If two nodes are connected then the network **wpc 2026** of the two nodes considers four states (00, 01, 10, and 11). The number of states of network grows exponentially as the number of nodes increases which is obtained by a formula 2n, where ‘n’ is the number of nodes. When in is greater than 100, it is quite difficult to explore all the possible states of the network even for the world’s fastest computer. In a Boolean network we can fix the number of states as 0 and 1. In a Boolean network, if there are three nodes A, B, and C which are connected directly by edges then the state of C can be determined by fixing the states of a and B. It means nys of C depends upon the states of a and B in some combination. Further it means if we know nys of C then we will know the combinational behaviour of a and B. But in a social network of persons, we don’t know how a model’s behaviour is deterministic. Further, in a Boolean network, the behaviour of the nodes can be studied in controlled experiments as nodes here are objects. But in a social network, nodes which are individual persons are not treated as objects. In a social network how do we define the states of a person? How many states does a person have? What is the character of a state? If the expected behaviour of you were reduced to two states like ‘yes’ or ‘no’, then the number of states of a network will be 2n. Using this, only one state will show up at a given moment of time. How do we predict that one particular state?

Family is a tiny network within the network. The household members are closely connected with each other. Most of the members are also linked to other networks external to the family. Connections take place within the family among the members who also have connections beyond the family. So there are several edges proceed from node of a family towards nodes within the family and nodes beyond the family. The edges within a family show intimate relationship, whereas the edges connecting nodes beyond the family do not necessarily show intimate relationship. This intimate relationship is a very important premiss that we must consider so as to reduce the number of states of the social network. For example, the possibilities of family members to mould to the household norms will be higher. Similarly, the possibilities of a person to side with a friend will be higher. Also, the possibilities of a member of a particular group to mould to group norms will be higher. These assumptions are necessary to measure the probability of how the whole network acts in a certain way.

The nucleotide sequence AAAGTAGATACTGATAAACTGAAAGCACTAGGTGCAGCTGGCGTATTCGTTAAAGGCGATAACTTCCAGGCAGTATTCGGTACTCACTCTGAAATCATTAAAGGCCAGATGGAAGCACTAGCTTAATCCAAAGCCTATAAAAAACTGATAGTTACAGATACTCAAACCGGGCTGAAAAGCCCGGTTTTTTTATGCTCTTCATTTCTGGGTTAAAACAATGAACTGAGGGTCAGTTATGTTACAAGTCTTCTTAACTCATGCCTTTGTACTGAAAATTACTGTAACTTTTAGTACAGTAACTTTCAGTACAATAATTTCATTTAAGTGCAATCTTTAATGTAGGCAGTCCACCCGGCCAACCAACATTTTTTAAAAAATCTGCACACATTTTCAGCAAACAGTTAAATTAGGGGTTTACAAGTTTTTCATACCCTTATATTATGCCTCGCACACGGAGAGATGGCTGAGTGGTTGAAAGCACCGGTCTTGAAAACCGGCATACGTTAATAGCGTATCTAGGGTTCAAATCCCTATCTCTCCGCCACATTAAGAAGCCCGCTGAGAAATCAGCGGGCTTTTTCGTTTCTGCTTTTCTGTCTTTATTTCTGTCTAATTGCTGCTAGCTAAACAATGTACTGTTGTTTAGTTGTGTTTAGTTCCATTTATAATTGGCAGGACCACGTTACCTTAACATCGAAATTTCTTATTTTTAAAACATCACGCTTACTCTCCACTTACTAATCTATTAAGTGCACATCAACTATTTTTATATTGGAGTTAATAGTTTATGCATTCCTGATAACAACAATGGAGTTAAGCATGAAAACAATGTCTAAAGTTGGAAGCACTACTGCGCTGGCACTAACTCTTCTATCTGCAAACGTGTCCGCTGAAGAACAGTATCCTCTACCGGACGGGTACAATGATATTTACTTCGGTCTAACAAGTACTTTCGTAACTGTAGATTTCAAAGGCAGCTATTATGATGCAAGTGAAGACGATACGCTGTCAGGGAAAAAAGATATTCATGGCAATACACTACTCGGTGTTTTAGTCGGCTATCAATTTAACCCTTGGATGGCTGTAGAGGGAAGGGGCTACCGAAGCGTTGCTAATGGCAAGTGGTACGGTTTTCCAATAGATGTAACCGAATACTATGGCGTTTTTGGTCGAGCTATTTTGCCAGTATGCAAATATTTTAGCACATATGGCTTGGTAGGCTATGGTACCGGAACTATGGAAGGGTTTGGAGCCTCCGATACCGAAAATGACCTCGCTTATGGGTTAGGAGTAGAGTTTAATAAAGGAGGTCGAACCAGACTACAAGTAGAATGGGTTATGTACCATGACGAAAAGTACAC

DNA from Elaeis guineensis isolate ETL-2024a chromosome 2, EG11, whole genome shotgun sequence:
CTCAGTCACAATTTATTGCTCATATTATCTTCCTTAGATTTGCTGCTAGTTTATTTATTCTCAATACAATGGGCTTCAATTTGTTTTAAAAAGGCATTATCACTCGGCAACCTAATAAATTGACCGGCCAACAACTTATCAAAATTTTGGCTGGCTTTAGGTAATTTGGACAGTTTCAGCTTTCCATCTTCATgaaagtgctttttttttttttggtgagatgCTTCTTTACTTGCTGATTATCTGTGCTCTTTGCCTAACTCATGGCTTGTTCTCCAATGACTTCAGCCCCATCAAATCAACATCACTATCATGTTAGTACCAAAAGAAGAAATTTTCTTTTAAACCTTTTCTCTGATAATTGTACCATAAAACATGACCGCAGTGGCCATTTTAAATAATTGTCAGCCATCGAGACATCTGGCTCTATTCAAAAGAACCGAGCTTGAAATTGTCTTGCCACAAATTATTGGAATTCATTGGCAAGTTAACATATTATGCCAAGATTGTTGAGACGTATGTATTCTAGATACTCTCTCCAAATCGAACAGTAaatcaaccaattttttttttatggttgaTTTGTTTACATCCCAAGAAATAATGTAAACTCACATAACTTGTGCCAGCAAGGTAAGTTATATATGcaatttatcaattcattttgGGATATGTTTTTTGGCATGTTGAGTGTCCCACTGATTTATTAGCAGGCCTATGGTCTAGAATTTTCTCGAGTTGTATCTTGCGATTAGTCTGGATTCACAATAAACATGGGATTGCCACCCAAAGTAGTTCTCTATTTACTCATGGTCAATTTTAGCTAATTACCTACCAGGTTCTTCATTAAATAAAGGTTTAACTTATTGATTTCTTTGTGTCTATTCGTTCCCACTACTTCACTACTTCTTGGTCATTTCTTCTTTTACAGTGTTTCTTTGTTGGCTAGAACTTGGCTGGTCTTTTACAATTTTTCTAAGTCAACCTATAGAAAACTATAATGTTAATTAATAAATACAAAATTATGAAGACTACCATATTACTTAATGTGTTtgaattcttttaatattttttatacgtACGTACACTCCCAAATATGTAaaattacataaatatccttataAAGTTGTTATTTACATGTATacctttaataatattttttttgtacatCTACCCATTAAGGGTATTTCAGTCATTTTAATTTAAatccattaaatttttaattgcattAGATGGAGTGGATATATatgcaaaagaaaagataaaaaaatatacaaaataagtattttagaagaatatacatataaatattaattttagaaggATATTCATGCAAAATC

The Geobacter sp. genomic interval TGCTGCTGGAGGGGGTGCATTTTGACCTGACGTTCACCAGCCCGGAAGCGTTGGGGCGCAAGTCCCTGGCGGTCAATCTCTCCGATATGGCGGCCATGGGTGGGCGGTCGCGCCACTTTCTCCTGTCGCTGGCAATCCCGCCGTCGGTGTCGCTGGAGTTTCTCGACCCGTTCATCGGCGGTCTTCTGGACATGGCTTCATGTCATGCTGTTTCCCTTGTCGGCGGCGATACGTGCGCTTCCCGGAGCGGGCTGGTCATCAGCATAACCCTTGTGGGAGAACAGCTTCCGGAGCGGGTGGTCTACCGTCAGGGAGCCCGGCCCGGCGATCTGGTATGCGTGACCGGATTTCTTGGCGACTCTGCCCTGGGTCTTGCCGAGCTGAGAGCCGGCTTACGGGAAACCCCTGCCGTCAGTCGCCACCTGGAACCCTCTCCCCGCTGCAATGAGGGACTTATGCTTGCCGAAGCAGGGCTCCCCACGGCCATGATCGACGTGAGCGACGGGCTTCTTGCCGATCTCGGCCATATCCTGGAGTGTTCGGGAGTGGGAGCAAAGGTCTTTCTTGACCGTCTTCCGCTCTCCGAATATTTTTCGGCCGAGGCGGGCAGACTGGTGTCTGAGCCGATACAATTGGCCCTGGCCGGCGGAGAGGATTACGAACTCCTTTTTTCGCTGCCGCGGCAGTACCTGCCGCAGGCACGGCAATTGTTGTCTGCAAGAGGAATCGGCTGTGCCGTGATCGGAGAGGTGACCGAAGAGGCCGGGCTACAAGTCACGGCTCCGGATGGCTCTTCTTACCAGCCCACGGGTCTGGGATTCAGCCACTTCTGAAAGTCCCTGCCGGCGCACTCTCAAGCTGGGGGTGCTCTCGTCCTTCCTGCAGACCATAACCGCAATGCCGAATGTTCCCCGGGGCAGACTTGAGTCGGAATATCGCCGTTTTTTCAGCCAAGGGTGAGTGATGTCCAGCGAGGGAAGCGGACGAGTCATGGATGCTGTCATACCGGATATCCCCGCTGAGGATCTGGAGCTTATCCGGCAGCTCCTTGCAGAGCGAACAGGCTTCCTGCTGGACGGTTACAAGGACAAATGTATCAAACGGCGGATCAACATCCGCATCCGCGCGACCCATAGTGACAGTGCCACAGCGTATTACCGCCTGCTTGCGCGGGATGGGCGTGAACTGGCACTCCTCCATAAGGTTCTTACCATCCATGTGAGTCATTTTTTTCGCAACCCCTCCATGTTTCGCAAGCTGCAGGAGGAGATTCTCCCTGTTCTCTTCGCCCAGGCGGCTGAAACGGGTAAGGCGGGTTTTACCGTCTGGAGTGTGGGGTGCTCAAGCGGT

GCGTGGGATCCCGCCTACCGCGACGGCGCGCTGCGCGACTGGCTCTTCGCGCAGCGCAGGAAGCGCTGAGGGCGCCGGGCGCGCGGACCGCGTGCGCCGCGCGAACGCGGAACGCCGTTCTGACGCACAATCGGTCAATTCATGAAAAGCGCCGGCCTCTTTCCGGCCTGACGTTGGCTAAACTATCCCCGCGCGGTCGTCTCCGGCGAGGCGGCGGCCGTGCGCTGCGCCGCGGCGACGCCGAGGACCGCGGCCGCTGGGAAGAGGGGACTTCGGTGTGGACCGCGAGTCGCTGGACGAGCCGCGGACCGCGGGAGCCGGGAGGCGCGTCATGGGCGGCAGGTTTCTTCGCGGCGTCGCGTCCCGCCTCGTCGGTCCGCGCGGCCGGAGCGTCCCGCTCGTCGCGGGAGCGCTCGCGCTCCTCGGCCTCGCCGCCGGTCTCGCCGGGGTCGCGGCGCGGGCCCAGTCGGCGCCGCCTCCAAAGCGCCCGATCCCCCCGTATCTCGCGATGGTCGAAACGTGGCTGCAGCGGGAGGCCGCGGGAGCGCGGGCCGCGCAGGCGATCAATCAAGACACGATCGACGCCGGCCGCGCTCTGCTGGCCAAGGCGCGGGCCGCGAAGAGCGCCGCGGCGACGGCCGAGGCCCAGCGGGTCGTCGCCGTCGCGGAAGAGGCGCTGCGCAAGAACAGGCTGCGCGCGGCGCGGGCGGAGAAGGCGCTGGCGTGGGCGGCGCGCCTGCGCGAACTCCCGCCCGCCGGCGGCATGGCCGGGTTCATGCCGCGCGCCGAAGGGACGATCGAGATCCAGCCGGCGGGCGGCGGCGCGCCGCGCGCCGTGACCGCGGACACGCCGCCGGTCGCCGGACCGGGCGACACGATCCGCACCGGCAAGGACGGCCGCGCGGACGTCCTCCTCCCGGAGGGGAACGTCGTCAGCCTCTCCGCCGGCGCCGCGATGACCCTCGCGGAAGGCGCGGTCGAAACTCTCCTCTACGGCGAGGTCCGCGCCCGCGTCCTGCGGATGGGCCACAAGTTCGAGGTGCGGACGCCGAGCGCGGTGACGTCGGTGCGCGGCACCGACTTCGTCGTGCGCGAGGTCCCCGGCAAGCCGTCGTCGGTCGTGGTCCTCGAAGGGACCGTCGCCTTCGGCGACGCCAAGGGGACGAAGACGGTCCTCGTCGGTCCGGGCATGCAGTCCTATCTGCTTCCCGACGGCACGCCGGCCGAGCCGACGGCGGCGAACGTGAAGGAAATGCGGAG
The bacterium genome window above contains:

Interaction occurs along the nodes. The bond of one node to the other is either direct or roundabout. For example, a person’s friend is linked to the person directly; the individuals pal’s friend is linked to the person indirectly, separated by one friend or technically by one degree. Research (Stanley Milgram, 1967) ensures that every person in the world is separated only by six degrees to any other person. This means that every person is connected directly or indirectly with other persons in the network apart from an singled out community whoever members do not have any contact with outside world. The six degrees of splitting up is only an approximation. For example, if you know the targeted person then the degrees of splitting up is zero. If your friend knows the targeted person then the degrees of splitting up is one and so on. Milgram’s conclusion was if you have selected a person to be directed at random, then the maximum degrees of splitting up would have been six. However, the number of degrees of splitting up depends upon the number of critical nodes in the network in question. We will discuss about critical nodes later. So, connection is more or less a social reality. The question is whether this connection can be used as a tool to study social phenomena? If the answer is yes, then where can we apply this tool?